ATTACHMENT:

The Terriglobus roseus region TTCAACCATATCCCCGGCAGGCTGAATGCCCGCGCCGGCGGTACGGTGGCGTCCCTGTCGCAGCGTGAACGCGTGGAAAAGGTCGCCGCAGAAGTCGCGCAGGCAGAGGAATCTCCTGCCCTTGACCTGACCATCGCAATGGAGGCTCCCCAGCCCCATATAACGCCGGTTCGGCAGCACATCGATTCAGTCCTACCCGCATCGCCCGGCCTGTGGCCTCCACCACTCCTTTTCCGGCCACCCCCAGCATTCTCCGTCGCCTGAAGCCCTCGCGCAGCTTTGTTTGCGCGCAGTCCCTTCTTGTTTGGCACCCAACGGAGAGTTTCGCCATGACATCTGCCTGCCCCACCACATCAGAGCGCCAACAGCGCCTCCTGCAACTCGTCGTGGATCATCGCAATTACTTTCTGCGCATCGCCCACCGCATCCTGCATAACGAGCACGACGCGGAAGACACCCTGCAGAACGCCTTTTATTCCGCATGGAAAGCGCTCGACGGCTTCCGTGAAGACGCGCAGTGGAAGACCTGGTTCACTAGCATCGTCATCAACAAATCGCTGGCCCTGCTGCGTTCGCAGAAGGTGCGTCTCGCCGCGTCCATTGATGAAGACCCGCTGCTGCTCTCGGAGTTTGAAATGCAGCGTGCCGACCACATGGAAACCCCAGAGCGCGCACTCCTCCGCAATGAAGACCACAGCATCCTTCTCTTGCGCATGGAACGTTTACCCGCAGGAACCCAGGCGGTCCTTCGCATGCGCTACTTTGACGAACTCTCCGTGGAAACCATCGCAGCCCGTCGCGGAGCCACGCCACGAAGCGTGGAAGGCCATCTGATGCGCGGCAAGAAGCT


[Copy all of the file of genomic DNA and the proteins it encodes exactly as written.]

The Terriglobus roseus region TTCAACCATATCCCCGGCAGGCTGAATGCCCGCGCCGGCGGTACGGTGGCGTCCCTGTCGCAGCGTGAACGCGTGGAAAAGGTCGCCGCAGAAGTCGCGCAGGCAGAGGAATCTCCTGCCCTTGACCTGACCATCGCAATGGAGGCTCCCCAGCCCCATATAACGCCGGTTCGGCAGCACATCGATTCAGTCCTACCCGCATCGCCCGGCCTGTGGCCTCCACCACTCCTTTTCCGGCCACCCCCAGCATTCTCCGTCGCCTGAAGCCCTCGCGCAGCTTTGTTTGCGCGCAGTCCCTTCTTGTTTGGCACCCAACGGAGAGTTTCGCCATGACATCTGCCTGCCCCACCACATCAGAGCGCCAACAGCGCCTCCTGCAACTCGTCGTGGATCATCGCAATTACTTTCTGCGCATCGCCCACCGCATCCTGCATAACGAGCACGACGCGGAAGACACCCTGCAGAACGCCTTTTATTCCGCATGGAAAGCGCTCGACGGCTTCCGTGAAGACGCGCAGTGGAAGACCTGGTTCACTAGCATCGTCATCAACAAATCGCTGGCCCTGCTGCGTTCGCAGAAGGTGCGTCTCGCCGCGTCCATTGATGAAGACCCGCTGCTGCTCTCGGAGTTTGAAATGCAGCGTGCCGACCACATGGAAACCCCAGAGCGCGCACTCCTCCGCAATGAAGACCACAGCATCCTTCTCTTGCGCATGGAACGTTTACCCGCAGGAACCCAGGCGGTCCTTCGCATGCGCTACTTTGACGAACTCTCCGTGGAAACCATCGCAGCCCGTCGCGGAGCCACGCCACGAAGCGTGGAAGGCCATCTGATGCGCGGCAAGAAGCT